Supreme Court denies request to stop levee breach
Monday, May 2, 2011
CAIRO, Ill. -- The U.S. Supreme Court on Sunday refused to halt a plan by the Army Corps of Engineers to blast open a levee to relieve the rain-swollen Mississippi River even as the Illinois town at risk of flooding was cleared out.
As Supreme Court Justice Samuel Alito issued his ruling, struggling Cairo near the confluence of Ohio and Mississippi rivers resembled a ghost town.
Illinois National Guard troops went door to door with law enforcers to enforce the mayor's "mandatory" evacuation order the previous night.
Alito did not comment in denying Missouri's request to block the corps' plan. Alito handles emergency requests from Missouri and other states in the 8th Circuit in the Midwest.
Maj. Gen. Michael Walsh, the corps officer in charge of deciding whether to breach the levee, ordered field crews to move barges to the Missouri side of the river and begin loading pipes in the levee with explosives in anticipation of blowing up a two-mile section just downriver from Cairo. He stressed that the decision to do so has not been made.
Missouri Attorney General Chris Koster, whose bid to derail the corps' plan in recent days included failed requests to a federal district judge and an appellate court, took the case to the Supreme Court, noting "it is the responsibility of this office to pursue every possible avenue of legal review."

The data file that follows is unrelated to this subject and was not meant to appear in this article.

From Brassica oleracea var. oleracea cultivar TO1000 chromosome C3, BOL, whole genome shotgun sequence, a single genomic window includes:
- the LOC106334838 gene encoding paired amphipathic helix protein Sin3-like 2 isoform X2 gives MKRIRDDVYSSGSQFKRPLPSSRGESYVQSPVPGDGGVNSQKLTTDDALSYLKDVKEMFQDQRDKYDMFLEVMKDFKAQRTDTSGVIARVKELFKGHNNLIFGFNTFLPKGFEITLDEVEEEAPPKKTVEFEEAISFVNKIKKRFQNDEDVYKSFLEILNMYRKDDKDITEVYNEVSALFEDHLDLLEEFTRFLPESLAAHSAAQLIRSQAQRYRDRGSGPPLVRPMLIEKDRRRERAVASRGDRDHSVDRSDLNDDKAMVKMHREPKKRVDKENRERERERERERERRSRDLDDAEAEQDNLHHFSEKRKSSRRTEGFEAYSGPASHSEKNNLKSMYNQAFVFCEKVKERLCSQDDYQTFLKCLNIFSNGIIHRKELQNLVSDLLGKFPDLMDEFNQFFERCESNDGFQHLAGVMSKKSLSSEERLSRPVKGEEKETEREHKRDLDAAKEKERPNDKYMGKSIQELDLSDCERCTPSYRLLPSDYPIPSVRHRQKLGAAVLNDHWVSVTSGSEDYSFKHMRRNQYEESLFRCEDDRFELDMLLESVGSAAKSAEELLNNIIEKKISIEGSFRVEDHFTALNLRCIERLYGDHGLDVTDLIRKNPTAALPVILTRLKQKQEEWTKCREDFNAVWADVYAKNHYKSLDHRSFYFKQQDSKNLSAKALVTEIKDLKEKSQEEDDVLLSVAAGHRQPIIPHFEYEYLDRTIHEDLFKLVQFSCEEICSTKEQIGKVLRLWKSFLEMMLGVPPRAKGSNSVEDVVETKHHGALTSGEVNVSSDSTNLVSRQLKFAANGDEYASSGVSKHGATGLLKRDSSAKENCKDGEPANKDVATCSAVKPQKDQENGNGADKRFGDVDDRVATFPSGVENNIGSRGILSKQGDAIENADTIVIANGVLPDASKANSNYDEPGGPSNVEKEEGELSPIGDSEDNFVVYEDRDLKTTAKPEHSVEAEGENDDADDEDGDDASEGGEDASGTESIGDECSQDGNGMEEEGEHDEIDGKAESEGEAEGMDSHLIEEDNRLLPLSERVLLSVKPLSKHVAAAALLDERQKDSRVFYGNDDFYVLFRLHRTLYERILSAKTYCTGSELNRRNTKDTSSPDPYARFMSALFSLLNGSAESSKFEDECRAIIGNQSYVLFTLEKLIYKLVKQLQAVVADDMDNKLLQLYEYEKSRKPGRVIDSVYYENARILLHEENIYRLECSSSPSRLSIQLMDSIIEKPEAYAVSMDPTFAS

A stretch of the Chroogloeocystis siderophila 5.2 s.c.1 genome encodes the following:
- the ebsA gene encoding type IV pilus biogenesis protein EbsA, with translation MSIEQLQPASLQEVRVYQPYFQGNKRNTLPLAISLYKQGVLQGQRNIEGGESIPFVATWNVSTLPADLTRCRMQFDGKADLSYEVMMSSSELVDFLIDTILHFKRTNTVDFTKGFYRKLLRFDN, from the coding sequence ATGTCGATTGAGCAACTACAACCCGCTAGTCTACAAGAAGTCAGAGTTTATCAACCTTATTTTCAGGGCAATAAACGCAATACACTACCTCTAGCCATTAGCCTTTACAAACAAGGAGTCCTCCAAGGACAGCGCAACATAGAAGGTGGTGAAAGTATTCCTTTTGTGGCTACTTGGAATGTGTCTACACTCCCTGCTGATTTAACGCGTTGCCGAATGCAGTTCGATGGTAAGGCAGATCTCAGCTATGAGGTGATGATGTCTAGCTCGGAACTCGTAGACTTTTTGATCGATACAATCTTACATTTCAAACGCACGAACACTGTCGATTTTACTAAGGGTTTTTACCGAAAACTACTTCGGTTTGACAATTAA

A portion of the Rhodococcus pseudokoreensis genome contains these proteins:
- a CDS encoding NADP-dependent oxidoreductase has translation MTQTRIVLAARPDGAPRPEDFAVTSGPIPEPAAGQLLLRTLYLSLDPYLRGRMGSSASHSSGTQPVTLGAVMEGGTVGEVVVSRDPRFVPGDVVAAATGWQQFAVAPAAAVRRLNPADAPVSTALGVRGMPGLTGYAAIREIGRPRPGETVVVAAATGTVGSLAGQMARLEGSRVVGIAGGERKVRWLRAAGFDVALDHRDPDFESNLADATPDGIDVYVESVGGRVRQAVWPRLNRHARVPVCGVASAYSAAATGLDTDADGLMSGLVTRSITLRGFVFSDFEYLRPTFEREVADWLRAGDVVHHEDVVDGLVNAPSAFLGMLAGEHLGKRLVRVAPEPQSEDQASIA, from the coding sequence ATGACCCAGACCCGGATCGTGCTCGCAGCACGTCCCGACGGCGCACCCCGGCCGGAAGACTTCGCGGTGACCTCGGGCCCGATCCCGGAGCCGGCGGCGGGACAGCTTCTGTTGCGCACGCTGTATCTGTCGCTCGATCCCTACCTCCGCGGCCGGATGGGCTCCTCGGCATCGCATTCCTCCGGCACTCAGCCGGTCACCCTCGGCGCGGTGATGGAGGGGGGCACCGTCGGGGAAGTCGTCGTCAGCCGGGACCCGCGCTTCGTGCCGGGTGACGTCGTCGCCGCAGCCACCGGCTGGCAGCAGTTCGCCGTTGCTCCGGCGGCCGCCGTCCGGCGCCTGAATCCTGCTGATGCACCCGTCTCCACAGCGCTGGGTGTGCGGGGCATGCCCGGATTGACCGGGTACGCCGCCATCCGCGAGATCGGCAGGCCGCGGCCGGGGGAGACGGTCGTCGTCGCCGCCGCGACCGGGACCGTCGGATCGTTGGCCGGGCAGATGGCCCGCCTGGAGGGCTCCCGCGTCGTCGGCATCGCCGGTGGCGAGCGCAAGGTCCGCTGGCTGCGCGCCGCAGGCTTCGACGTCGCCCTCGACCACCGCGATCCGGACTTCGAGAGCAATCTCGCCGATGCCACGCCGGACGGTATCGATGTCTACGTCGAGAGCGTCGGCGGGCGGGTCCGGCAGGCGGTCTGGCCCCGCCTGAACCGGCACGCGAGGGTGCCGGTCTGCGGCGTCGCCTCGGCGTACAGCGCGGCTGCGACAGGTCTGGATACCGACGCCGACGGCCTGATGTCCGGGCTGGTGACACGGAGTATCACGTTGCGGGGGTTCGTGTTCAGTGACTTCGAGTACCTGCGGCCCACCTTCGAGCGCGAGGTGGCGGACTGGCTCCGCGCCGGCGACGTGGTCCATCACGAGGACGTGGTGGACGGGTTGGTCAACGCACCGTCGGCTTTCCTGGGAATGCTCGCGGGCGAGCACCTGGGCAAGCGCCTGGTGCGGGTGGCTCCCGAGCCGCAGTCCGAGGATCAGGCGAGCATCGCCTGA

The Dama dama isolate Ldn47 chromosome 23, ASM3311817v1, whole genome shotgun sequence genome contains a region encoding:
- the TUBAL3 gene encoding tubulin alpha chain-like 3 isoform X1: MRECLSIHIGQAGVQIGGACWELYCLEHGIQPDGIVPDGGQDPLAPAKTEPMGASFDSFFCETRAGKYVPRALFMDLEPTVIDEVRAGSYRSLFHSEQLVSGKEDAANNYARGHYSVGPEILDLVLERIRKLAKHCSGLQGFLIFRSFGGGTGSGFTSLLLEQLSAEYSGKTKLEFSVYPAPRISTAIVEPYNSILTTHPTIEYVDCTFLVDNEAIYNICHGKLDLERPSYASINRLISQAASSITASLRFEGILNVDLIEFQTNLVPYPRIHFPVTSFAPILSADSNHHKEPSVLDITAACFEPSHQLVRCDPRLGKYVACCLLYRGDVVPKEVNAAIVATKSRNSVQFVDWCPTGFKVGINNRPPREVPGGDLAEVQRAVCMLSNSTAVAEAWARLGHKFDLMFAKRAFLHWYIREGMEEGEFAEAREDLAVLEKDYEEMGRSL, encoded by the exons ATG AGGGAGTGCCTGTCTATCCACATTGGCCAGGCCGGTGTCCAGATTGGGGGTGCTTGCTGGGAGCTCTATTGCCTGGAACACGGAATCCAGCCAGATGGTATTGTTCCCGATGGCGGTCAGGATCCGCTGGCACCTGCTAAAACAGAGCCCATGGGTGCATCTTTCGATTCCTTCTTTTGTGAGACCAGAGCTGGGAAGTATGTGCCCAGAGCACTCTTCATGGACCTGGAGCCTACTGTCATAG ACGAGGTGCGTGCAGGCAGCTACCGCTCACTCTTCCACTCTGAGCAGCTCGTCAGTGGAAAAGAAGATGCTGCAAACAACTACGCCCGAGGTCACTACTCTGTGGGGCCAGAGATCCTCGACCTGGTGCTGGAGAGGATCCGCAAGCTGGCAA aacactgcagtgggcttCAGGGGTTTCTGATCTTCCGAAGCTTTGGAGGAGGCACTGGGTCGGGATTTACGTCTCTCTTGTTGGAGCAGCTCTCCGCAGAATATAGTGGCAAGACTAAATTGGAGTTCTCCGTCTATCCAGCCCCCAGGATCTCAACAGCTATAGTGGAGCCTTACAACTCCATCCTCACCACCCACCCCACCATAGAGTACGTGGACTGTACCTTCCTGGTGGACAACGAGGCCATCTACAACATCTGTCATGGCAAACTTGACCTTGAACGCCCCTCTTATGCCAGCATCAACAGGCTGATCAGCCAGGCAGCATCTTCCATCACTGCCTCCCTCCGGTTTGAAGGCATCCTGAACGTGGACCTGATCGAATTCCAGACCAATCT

Koster's office did not immediately return a call seeking comment after the court's ruling.
Corps officials are monitoring water levels and haven't decided whether to go through with the blast to blunt the rise of the Ohio, which on Sunday afternoon had risen to 59.93 feet at Cairo -- eclipsing the 1937 record there of 59.5 feet. The river was expected to crest Tuesday at 61.5 feet and stay there for days, raising the corps' concerns about the lingering strain water that high could put on levees. Cairo's floodwall can handle 64 feet.
After touring the levee with Walsh on Sunday, Missouri Gov. Jay Nixon declined to discuss the litigation. He said he understood the difficulty in Walsh's decision and was assured that if the levee is blown apart, it would be done safely.
"This is a dramatic, once or twice in a lifetime kind of occurrence," for the region, Nixon said, noting the record water levels. "We understand the general and his team have difficult decisions to make."